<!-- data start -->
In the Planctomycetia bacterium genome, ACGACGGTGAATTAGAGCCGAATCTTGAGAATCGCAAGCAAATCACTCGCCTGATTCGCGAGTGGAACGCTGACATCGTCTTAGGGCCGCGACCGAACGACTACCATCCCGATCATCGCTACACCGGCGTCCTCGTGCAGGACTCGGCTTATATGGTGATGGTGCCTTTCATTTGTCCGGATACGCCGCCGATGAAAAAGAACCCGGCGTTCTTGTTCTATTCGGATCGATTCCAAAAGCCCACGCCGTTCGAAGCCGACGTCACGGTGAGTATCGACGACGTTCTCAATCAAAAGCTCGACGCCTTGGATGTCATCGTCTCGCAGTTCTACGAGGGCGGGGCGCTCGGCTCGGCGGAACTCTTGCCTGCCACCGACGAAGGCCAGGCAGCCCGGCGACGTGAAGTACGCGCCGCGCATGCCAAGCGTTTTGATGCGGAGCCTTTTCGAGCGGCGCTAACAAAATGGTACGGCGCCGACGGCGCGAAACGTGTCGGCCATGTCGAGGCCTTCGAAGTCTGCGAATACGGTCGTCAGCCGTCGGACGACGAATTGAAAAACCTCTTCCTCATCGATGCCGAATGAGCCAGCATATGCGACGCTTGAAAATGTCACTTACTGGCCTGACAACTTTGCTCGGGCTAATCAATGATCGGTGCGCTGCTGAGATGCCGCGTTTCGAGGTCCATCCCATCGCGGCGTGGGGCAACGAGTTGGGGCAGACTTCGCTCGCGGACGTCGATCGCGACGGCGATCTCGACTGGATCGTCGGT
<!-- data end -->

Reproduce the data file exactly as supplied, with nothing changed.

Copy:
In the Planctomycetia bacterium genome, ACGACGGTGAATTAGAGCCGAATCTTGAGAATCGCAAGCAAATCACTCGCCTGATTCGCGAGTGGAACGCTGACATCGTCTTAGGGCCGCGACCGAACGACTACCATCCCGATCATCGCTACACCGGCGTCCTCGTGCAGGACTCGGCTTATATGGTGATGGTGCCTTTCATTTGTCCGGATACGCCGCCGATGAAAAAGAACCCGGCGTTCTTGTTCTATTCGGATCGATTCCAAAAGCCCACGCCGTTCGAAGCCGACGTCACGGTGAGTATCGACGACGTTCTCAATCAAAAGCTCGACGCCTTGGATGTCATCGTCTCGCAGTTCTACGAGGGCGGGGCGCTCGGCTCGGCGGAACTCTTGCCTGCCACCGACGAAGGCCAGGCAGCCCGGCGACGTGAAGTACGCGCCGCGCATGCCAAGCGTTTTGATGCGGAGCCTTTTCGAGCGGCGCTAACAAAATGGTACGGCGCCGACGGCGCGAAACGTGTCGGCCATGTCGAGGCCTTCGAAGTCTGCGAATACGGTCGTCAGCCGTCGGACGACGAATTGAAAAACCTCTTCCTCATCGATGCCGAATGAGCCAGCATATGCGACGCTTGAAAATGTCACTTACTGGCCTGACAACTTTGCTCGGGCTAATCAATGATCGGTGCGCTGCTGAGATGCCGCGTTTCGAGGTCCATCCCATCGCGGCGTGGGGCAACGAGTTGGGGCAGACTTCGCTCGCGGACGTCGATCGCGACGGCGATCTCGACTGGATCGTCGGT